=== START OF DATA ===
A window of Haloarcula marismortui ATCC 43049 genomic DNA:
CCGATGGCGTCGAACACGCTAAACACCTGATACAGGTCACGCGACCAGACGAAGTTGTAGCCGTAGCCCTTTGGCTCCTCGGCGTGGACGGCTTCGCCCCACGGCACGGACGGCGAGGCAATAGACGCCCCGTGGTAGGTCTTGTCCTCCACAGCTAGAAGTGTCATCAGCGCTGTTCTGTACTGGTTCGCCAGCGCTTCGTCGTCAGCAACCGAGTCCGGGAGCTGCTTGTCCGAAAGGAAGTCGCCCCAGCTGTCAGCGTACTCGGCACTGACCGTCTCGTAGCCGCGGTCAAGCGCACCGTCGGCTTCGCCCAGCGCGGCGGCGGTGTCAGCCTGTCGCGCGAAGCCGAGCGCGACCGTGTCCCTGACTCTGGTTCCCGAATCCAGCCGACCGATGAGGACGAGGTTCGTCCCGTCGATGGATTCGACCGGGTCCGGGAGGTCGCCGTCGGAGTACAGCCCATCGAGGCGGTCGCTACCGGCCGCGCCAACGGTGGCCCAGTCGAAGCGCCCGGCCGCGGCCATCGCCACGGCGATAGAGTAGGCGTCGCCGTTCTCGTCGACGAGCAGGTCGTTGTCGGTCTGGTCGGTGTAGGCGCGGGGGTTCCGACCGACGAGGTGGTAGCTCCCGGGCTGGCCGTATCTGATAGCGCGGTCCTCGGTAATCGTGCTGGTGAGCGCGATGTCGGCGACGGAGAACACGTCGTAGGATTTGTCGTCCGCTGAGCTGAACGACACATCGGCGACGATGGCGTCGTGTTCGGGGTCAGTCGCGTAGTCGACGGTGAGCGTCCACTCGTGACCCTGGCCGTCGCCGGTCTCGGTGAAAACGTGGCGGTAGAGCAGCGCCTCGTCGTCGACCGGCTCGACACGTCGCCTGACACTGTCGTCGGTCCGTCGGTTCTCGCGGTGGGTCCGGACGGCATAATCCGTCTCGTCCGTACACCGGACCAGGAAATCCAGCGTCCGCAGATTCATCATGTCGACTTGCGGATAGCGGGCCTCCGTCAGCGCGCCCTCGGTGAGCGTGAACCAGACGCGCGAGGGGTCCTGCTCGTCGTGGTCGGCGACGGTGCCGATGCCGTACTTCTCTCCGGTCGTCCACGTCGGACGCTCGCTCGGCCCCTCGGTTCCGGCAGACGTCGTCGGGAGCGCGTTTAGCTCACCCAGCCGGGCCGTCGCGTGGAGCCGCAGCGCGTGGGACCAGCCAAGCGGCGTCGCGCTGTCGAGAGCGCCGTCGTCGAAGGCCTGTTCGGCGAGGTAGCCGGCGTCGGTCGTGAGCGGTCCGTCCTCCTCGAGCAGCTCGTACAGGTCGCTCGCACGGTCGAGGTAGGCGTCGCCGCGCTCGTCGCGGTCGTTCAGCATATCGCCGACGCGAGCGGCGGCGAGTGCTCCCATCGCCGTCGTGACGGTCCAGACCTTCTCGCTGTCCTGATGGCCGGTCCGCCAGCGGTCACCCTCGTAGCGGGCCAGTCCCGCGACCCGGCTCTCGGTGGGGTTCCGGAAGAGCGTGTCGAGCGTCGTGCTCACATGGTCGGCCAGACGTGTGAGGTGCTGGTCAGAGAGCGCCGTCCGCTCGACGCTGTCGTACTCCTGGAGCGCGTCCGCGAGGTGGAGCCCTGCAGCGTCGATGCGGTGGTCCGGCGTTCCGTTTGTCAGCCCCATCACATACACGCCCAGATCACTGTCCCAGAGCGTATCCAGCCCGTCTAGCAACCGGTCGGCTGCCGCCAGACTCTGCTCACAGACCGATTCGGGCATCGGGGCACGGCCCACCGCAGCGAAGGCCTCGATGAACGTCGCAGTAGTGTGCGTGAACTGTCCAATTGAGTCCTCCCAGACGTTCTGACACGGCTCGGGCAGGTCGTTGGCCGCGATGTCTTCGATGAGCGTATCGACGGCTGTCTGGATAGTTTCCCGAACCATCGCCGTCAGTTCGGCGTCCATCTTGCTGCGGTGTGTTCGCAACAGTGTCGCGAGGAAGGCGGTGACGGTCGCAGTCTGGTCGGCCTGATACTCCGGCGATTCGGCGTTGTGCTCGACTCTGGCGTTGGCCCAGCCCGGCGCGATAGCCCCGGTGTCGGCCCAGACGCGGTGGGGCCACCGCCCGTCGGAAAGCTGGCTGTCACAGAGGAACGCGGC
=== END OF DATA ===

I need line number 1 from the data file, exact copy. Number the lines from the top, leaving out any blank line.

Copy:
A window of Haloarcula marismortui ATCC 43049 genomic DNA: